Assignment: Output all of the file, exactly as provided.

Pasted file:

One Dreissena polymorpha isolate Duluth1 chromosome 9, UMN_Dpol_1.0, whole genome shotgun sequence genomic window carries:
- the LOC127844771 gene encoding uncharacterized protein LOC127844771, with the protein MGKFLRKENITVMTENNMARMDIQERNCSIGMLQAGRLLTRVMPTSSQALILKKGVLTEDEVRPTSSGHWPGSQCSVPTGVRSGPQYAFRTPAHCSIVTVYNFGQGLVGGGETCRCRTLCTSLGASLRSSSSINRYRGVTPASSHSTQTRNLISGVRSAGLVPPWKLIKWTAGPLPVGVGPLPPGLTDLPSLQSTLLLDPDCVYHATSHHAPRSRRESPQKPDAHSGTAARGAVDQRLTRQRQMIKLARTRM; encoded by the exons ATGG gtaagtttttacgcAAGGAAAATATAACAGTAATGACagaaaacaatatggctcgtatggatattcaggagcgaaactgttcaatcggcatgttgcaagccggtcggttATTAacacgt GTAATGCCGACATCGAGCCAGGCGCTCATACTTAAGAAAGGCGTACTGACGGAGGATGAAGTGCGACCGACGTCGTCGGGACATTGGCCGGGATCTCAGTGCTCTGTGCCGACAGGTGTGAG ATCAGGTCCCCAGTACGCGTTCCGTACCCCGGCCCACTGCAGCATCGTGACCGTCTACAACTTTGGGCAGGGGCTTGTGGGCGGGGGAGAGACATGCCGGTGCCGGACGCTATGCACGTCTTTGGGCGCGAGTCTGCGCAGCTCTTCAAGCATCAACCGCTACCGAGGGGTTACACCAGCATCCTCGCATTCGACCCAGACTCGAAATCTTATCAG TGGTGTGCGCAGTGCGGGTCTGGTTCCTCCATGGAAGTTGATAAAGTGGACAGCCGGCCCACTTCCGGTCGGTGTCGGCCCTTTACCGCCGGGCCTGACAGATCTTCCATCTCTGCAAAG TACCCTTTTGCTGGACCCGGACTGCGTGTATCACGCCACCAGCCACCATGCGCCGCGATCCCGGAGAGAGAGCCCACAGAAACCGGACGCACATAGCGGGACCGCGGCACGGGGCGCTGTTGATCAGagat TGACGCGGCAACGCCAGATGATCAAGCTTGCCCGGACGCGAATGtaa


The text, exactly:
One Dreissena polymorpha isolate Duluth1 chromosome 9, UMN_Dpol_1.0, whole genome shotgun sequence genomic window carries:
- the LOC127844771 gene encoding uncharacterized protein LOC127844771, with the protein MGKFLRKENITVMTENNMARMDIQERNCSIGMLQAGRLLTRVMPTSSQALILKKGVLTEDEVRPTSSGHWPGSQCSVPTGVRSGPQYAFRTPAHCSIVTVYNFGQGLVGGGETCRCRTLCTSLGASLRSSSSINRYRGVTPASSHSTQTRNLISGVRSAGLVPPWKLIKWTAGPLPVGVGPLPPGLTDLPSLQSTLLLDPDCVYHATSHHAPRSRRESPQKPDAHSGTAARGAVDQRLTRQRQMIKLARTRM; encoded by the exons ATGG gtaagtttttacgcAAGGAAAATATAACAGTAATGACagaaaacaatatggctcgtatggatattcaggagcgaaactgttcaatcggcatgttgcaagccggtcggttATTAacacgt GTAATGCCGACATCGAGCCAGGCGCTCATACTTAAGAAAGGCGTACTGACGGAGGATGAAGTGCGACCGACGTCGTCGGGACATTGGCCGGGATCTCAGTGCTCTGTGCCGACAGGTGTGAG ATCAGGTCCCCAGTACGCGTTCCGTACCCCGGCCCACTGCAGCATCGTGACCGTCTACAACTTTGGGCAGGGGCTTGTGGGCGGGGGAGAGACATGCCGGTGCCGGACGCTATGCACGTCTTTGGGCGCGAGTCTGCGCAGCTCTTCAAGCATCAACCGCTACCGAGGGGTTACACCAGCATCCTCGCATTCGACCCAGACTCGAAATCTTATCAG TGGTGTGCGCAGTGCGGGTCTGGTTCCTCCATGGAAGTTGATAAAGTGGACAGCCGGCCCACTTCCGGTCGGTGTCGGCCCTTTACCGCCGGGCCTGACAGATCTTCCATCTCTGCAAAG TACCCTTTTGCTGGACCCGGACTGCGTGTATCACGCCACCAGCCACCATGCGCCGCGATCCCGGAGAGAGAGCCCACAGAAACCGGACGCACATAGCGGGACCGCGGCACGGGGCGCTGTTGATCAGagat TGACGCGGCAACGCCAGATGATCAAGCTTGCCCGGACGCGAATGtaa